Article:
The Purple Needle

I finally have a blog! This is my place to discuss my job search, my stitching, my addiction to the internet and whatever else crosses my mind! So stay, read, stitch and chat with me :)

Tuesday, October 10, 2006

Lighten up!

Sheesh. Do you ever get the feeling people take themselves or their careers much too seriously? In my current obssession with NaNoWriMo, I was reading the reviews of the founder, Chris Baty's book on the subject, No Plot? No Problem!, on Amazon. (And yes, I even wrote one myself. It will probably be up tomorrow for all to see.) Few people criticized the book, but the ones who did mostly complained that there was no practical writing advice in it. It doesn't teach you about style or plot or character or dialogue. Well, no, it doesn't. It never said it did. In fact, if you read the intro, it explicitly says it won't. That's not the point of the book.

And the book was much too light-hearted. We can't have that in a book about a serious craft such as writing. Noooo, let's not have fun.

No, they have better ideas. Instead of engaging in an insane, silly, yet quite contagious and tons of fun event like writing a novel at a frantic pace for 30 days, let's spend our time making notecards and outlines. Let's write a paragraph summarizing each chapter. Let's write complete character sketches on every character. Let's analyze our plot and every twist and every nuance to make sure it's exactly right and makes perfect sense. Got all that done? Good.

Now let's shove all this work in a drawer and not look at it again because we're darn tired of the thing already. We've worked out the plot, we've told the story. Who wants to go back and and take on the boring task of re-inking a drawing we've already done, to borrow an analogy from Chris Baty.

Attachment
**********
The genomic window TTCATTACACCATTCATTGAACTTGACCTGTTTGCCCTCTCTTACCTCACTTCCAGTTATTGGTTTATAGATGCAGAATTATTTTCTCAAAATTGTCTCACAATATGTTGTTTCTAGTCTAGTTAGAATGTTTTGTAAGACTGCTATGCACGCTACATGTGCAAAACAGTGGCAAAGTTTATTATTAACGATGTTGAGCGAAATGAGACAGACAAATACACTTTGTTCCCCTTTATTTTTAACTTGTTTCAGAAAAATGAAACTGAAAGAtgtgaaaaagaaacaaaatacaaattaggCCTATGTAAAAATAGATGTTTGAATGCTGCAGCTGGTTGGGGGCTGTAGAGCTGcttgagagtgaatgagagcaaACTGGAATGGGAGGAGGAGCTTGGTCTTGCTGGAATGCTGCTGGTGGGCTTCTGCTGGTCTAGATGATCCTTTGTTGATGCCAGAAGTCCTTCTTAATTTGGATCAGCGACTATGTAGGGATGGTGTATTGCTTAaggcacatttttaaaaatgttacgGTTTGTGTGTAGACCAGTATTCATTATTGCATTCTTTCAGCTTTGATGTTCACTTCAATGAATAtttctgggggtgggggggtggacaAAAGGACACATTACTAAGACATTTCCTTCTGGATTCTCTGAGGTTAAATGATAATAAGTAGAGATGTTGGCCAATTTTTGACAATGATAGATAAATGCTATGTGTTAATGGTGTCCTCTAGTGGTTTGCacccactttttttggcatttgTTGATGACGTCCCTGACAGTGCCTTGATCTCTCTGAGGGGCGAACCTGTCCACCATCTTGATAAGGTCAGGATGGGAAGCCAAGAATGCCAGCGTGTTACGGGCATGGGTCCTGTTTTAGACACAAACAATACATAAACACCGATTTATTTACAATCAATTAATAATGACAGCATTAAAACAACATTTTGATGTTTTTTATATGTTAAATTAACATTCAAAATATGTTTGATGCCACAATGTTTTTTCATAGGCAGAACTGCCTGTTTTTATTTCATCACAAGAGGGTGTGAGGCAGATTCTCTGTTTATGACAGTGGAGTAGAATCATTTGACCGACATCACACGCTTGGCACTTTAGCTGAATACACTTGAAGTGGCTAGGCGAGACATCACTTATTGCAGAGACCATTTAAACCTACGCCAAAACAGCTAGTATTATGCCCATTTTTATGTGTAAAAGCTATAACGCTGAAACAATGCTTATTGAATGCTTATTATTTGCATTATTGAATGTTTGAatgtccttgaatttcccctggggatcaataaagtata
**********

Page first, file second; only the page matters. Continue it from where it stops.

That's a much better option than this 30-day thing that results in a completed piece, I agree. Let's assign our junior highers to write this way, tell them how much fun writing can be and in this way raise up the next generation of prize-winning authors. Never mind the fact that no one in this scenario has put a single word of fiction on paper! And if they did, it was for the grade or the fear of not doing it more than the enjoyment of writing. But at least it was the proper way to write a novel. So what if it was boring, unproductive and turned a bunch of kids off writing. Who said writing had to be fun anyway?


At 9:37 AM, Blogger mj said...

thats one of the reasons i started a rules


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